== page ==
First of all, the basic reproduction number ($R_0$) refers to the contageous person meeting susceptible people only: the expected number of cases directly generated by one case in a population where all individuals are susceptible to infection. So $R_0$ is not affected by vaccination status (or acquired immunity) of the population, but it includes factors such as being contageous already during incubation period (i.e. while still free of symptoms, how contageous a single virus particle is, how long a virus particle lasts under "normal" circumstances, ...)

In contrast, the effective reproduction number R includes the effects of vaccination, acquired immunity, behaviour and other measures to reduce infection risk.

The wiki page linked above lists $R_0$ for Covid-19 as 1.4–3.9 and for the Spanish flu of 1918 as 2–3.

Now, for the countries that still have just a few Covid-19 cases and that are just beginning to take measures to slow the spread, the effective reproduction number will be roughly the same as the basic reproduction number: noone is immune yet, and no measures to reduce the number of contacts yet.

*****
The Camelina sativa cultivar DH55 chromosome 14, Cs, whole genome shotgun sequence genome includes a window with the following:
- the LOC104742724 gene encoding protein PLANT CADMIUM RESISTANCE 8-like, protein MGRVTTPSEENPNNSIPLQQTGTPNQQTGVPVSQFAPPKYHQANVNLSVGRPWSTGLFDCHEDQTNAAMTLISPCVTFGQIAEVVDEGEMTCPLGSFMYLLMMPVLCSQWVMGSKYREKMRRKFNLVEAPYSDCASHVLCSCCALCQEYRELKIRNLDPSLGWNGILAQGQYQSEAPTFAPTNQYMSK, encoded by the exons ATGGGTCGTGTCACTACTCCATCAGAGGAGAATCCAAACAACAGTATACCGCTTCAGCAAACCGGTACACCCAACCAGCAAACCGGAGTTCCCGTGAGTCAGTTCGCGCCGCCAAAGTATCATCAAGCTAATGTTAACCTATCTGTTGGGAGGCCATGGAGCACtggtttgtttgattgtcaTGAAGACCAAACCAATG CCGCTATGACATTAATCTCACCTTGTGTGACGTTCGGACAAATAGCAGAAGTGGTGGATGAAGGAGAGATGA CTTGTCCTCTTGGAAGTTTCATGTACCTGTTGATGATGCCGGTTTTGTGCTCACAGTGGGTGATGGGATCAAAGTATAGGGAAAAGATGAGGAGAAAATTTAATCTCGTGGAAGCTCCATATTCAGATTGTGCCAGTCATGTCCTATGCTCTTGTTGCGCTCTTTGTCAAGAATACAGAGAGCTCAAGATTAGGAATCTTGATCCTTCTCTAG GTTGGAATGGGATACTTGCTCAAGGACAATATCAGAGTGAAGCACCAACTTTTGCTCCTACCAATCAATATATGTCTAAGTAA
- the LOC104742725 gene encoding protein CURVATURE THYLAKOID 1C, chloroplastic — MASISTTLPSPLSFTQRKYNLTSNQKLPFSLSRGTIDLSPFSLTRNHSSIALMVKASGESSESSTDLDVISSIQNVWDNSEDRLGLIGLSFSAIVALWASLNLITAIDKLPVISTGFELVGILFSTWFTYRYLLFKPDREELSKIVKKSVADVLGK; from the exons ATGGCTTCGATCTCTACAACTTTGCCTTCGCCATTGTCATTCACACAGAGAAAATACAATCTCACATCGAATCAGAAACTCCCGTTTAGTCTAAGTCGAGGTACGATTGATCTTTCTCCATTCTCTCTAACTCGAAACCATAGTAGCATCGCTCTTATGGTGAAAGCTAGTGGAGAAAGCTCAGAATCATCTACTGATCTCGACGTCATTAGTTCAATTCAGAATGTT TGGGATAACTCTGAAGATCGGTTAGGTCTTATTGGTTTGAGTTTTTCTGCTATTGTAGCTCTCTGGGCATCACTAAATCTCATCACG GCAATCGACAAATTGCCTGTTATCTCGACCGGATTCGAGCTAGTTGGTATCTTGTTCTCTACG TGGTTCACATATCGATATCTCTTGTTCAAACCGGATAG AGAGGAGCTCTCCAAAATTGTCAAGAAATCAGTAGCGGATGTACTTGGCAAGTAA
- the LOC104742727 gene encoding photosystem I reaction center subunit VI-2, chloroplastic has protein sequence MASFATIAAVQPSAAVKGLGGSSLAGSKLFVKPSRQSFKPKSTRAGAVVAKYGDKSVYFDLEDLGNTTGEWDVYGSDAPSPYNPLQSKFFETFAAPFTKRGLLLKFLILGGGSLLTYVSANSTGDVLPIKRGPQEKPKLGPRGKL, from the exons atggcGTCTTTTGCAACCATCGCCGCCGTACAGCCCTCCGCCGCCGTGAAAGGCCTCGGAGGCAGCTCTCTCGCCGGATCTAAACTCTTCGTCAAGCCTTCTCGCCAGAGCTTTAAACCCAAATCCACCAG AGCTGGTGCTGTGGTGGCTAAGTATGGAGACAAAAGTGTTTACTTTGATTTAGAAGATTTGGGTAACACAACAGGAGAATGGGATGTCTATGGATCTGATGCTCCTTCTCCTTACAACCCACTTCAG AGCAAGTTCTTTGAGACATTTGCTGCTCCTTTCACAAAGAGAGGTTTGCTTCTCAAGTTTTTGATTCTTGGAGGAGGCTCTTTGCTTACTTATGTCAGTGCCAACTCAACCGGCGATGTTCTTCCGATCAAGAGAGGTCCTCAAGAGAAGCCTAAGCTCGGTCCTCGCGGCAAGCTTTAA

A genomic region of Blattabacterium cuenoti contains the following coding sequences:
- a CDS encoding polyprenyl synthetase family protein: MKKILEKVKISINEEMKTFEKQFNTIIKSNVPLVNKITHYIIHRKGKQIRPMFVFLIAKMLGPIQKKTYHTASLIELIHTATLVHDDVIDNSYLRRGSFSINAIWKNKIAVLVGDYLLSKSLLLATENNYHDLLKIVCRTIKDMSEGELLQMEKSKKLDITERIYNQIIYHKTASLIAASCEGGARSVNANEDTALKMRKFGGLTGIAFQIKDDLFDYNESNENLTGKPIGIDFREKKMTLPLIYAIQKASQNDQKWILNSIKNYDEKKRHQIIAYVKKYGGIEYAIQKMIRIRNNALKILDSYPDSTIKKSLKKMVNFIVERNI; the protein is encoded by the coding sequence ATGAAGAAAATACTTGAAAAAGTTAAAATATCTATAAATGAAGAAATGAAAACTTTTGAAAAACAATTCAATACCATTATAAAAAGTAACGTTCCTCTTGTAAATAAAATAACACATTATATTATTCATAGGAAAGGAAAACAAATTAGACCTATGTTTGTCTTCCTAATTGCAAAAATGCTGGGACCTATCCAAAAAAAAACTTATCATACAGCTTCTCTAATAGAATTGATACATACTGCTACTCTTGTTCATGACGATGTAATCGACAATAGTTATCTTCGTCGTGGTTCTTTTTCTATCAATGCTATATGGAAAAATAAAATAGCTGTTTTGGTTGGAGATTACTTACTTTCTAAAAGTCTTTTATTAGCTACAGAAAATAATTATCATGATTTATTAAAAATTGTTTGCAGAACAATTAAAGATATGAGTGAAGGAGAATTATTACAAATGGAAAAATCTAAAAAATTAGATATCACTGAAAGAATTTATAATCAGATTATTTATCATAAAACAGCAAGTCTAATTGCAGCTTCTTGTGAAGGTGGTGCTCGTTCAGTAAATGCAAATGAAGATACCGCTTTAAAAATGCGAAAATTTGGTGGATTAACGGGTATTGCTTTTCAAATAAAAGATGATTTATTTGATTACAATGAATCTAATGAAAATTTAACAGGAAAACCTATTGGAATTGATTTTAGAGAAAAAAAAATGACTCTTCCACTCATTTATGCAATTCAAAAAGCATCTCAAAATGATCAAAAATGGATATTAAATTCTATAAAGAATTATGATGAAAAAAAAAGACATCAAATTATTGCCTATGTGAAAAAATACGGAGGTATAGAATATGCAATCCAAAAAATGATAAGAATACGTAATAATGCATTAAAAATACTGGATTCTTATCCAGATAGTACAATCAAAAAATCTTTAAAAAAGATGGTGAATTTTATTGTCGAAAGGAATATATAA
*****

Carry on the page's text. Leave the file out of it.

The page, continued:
Does that mean that the flu actually has a much higher transmission rate in un-vaccinated people and the average works out to a number similar to Covid19 in an unvaccinated population?

Sort-of, but rather the other way round: it means that the effective reproduction number is lower for the flu even though their $R_0$s are similar.

This review paper gives an R of about 1.8 for the 1918 flu and about 1.3 for the "normal" seasonal flu.


Vaccination

Or does in mean that vaccine doesn't stop the spread as much as it really stops the disease?

That can also happen. Of course, the best and intended outcome of vaccination is that the acquired immunity is sufficient to prevent infection. Which means that the vaccinated person cannot spread the disease. However, not all vaccinatione we have and use achieve this - we still use them if they greatly reduce the severity of the disease. E.g. even with varicella vaccination 10 - 30 % of the exposed to get chickenpox (but even with them, serious disease is avoided).